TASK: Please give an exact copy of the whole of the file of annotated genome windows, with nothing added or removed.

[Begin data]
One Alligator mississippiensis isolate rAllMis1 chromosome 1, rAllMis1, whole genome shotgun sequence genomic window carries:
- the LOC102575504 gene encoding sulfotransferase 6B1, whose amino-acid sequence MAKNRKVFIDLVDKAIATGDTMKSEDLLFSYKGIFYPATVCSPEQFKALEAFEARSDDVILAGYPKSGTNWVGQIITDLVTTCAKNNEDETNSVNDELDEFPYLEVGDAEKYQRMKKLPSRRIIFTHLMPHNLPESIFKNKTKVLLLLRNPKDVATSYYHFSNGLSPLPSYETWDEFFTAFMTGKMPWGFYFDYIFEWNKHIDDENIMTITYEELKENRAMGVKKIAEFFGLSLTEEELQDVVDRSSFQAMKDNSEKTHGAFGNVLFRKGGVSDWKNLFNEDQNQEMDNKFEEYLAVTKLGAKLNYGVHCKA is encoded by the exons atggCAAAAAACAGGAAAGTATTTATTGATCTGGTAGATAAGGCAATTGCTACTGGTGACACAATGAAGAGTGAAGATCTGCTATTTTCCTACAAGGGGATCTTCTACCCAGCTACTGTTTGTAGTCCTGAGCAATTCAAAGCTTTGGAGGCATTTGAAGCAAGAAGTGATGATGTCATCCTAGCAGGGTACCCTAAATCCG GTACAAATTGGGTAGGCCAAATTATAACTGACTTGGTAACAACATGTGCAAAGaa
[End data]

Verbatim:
One Alligator mississippiensis isolate rAllMis1 chromosome 1, rAllMis1, whole genome shotgun sequence genomic window carries:
- the LOC102575504 gene encoding sulfotransferase 6B1, whose amino-acid sequence MAKNRKVFIDLVDKAIATGDTMKSEDLLFSYKGIFYPATVCSPEQFKALEAFEARSDDVILAGYPKSGTNWVGQIITDLVTTCAKNNEDETNSVNDELDEFPYLEVGDAEKYQRMKKLPSRRIIFTHLMPHNLPESIFKNKTKVLLLLRNPKDVATSYYHFSNGLSPLPSYETWDEFFTAFMTGKMPWGFYFDYIFEWNKHIDDENIMTITYEELKENRAMGVKKIAEFFGLSLTEEELQDVVDRSSFQAMKDNSEKTHGAFGNVLFRKGGVSDWKNLFNEDQNQEMDNKFEEYLAVTKLGAKLNYGVHCKA is encoded by the exons atggCAAAAAACAGGAAAGTATTTATTGATCTGGTAGATAAGGCAATTGCTACTGGTGACACAATGAAGAGTGAAGATCTGCTATTTTCCTACAAGGGGATCTTCTACCCAGCTACTGTTTGTAGTCCTGAGCAATTCAAAGCTTTGGAGGCATTTGAAGCAAGAAGTGATGATGTCATCCTAGCAGGGTACCCTAAATCCG GTACAAATTGGGTAGGCCAAATTATAACTGACTTGGTAACAACATGTGCAAAGaa